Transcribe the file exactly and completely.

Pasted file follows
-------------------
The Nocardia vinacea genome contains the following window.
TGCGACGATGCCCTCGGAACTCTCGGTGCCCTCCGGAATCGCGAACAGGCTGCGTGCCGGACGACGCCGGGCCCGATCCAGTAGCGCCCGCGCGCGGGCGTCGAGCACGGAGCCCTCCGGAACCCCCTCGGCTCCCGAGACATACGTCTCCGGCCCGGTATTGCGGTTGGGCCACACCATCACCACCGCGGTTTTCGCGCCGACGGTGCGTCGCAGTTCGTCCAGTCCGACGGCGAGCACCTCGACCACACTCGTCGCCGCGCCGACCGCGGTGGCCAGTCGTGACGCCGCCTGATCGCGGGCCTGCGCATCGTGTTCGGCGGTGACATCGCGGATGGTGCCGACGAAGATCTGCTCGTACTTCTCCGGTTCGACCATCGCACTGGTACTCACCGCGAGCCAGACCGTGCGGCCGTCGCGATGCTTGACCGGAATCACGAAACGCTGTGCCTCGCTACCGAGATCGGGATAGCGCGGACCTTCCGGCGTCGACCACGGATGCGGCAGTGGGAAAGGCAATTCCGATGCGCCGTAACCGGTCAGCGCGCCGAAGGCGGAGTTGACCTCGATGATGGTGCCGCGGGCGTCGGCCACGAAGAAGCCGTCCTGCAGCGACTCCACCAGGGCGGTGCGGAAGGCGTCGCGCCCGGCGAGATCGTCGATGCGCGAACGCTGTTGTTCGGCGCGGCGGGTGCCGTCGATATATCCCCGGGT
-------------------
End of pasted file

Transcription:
The Nocardia vinacea genome contains the following window.
TGCGACGATGCCCTCGGAACTCTCGGTGCCCTCCGGAATCGCGAACAGGCTGCGTGCCGGACGACGCCGGGCCCGATCCAGTAGCGCCCGCGCGCGGGCGTCGAGCACGGAGCCCTCCGGAACCCCCTCGGCTCCCGAGACATACGTCTCCGGCCCGGTATTGCGGTTGGGCCACACCATCACCACCGCGGTTTTCGCGCCGACGGTGCGTCGCAGTTCGTCCAGTCCGACGGCGAGCACCTCGACCACACTCGTCGCCGCGCCGACCGCGGTGGCCAGTCGTGACGCCGCCTGATCGCGGGCCTGCGCATCGTGTTCGGCGGTGACATCGCGGATGGTGCCGACGAAGATCTGCTCGTACTTCTCCGGTTCGACCATCGCACTGGTACTCACCGCGAGCCAGACCGTGCGGCCGTCGCGATGCTTGACCGGAATCACGAAACGCTGTGCCTCGCTACCGAGATCGGGATAGCGCGGACCTTCCGGCGTCGACCACGGATGCGGCAGTGGGAAAGGCAATTCCGATGCGCCGTAACCGGTCAGCGCGCCGAAGGCGGAGTTGACCTCGATGATGGTGCCGCGGGCGTCGGCCACGAAGAAGCCGTCCTGCAGCGACTCCACCAGGGCGGTGCGGAAGGCGTCGCGCCCGGCGAGATCGTCGATGCGCGAACGCTGTTGTTCGGCGCGGCGGGTGCCGTCGATATATCCCCGGGT